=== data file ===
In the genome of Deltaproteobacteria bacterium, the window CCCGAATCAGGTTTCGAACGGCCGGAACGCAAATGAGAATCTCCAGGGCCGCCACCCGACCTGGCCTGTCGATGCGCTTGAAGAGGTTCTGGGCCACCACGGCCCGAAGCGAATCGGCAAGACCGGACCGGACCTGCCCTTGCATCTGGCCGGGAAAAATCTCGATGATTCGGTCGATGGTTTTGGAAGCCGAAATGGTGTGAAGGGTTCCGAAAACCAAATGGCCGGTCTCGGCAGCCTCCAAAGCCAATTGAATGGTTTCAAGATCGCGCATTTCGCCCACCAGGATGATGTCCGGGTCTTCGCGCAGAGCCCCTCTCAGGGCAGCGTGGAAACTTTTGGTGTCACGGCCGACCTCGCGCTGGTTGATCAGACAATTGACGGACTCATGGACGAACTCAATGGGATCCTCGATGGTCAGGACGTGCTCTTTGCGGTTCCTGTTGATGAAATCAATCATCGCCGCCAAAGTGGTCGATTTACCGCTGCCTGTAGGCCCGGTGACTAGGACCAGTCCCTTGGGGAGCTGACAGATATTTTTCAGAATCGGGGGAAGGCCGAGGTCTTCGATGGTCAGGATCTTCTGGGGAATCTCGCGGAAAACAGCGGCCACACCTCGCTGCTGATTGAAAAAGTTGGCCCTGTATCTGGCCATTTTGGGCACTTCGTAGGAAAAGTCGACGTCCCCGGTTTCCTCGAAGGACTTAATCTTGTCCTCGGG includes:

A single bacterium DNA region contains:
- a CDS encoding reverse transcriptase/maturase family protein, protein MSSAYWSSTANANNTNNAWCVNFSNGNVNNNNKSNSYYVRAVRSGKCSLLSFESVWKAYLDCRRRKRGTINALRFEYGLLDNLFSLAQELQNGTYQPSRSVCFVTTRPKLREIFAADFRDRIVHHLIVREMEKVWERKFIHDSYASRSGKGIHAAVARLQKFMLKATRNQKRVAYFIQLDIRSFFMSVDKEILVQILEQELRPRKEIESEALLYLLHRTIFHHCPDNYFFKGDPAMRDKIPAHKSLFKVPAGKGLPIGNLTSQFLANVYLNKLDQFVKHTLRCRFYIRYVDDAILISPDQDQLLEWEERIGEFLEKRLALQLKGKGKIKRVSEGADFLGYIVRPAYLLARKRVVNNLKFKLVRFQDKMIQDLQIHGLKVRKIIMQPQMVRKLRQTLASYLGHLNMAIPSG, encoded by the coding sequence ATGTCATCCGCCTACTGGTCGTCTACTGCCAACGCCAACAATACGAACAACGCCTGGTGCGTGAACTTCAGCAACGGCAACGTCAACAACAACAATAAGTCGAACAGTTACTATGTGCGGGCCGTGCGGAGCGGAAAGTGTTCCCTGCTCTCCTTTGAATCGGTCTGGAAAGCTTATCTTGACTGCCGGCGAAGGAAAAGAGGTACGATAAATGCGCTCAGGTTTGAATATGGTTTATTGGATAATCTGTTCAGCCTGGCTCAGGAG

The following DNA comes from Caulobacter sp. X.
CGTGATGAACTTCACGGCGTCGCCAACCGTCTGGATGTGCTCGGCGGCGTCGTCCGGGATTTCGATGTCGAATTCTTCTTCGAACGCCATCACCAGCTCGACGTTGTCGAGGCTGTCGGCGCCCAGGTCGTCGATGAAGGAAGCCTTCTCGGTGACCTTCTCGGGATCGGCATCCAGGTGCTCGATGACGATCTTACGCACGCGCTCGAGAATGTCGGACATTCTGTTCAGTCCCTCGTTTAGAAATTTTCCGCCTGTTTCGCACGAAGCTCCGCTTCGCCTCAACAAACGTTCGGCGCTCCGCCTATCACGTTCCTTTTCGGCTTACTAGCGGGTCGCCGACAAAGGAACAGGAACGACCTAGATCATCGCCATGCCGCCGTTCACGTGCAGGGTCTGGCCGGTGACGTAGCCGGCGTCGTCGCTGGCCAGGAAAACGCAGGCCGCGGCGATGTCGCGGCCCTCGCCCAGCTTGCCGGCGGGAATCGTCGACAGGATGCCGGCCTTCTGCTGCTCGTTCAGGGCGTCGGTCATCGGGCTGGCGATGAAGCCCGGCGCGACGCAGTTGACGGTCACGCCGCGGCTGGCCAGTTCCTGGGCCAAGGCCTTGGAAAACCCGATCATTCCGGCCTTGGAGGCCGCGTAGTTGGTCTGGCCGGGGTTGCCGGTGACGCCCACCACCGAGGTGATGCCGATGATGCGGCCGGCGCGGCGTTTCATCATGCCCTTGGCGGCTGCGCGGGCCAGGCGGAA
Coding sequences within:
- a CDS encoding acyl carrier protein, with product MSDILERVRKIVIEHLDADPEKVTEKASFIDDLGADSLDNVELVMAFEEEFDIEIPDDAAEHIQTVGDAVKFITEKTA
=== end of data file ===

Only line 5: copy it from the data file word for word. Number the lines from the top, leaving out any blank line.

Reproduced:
CGTGATGAACTTCACGGCGTCGCCAACCGTCTGGATGTGCTCGGCGGCGTCGTCCGGGATTTCGATGTCGAATTCTTCTTCGAACGCCATCACCAGCTCGACGTTGTCGAGGCTGTCGGCGCCCAGGTCGTCGATGAAGGAAGCCTTCTCGGTGACCTTCTCGGGATCGGCATCCAGGTGCTCGATGACGATCTTACGCACGCGCTCGAGAATGTCGGACATTCTGTTCAGTCCCTCGTTTAGAAATTTTCCGCCTGTTTCGCACGAAGCTCCGCTTCGCCTCAACAAACGTTCGGCGCTCCGCCTATCACGTTCCTTTTCGGCTTACTAGCGGGTCGCCGACAAAGGAACAGGAACGACCTAGATCATCGCCATGCCGCCGTTCACGTGCAGGGTCTGGCCGGTGACGTAGCCGGCGTCGTCGCTGGCCAGGAAAACGCAGGCCGCGGCGATGTCGCGGCCCTCGCCCAGCTTGCCGGCGGGAATCGTCGACAGGATGCCGGCCTTCTGCTGCTCGTTCAGGGCGTCGGTCATCGGGCTGGCGATGAAGCCCGGCGCGACGCAGTTGACGGTCACGCCGCGGCTGGCCAGTTCCTGGGCCAAGGCCTTGGAAAACCCGATCATTCCGGCCTTGGAGGCCGCGTAGTTGGTCTGGCCGGGGTTGCCGGTGACGCCCACCACCGAGGTGATGCCGATGATGCGGCCGGCGCGGCGTTTCATCATGCCCTTGGCGGCTGCGCGGGCCAGGCGGAA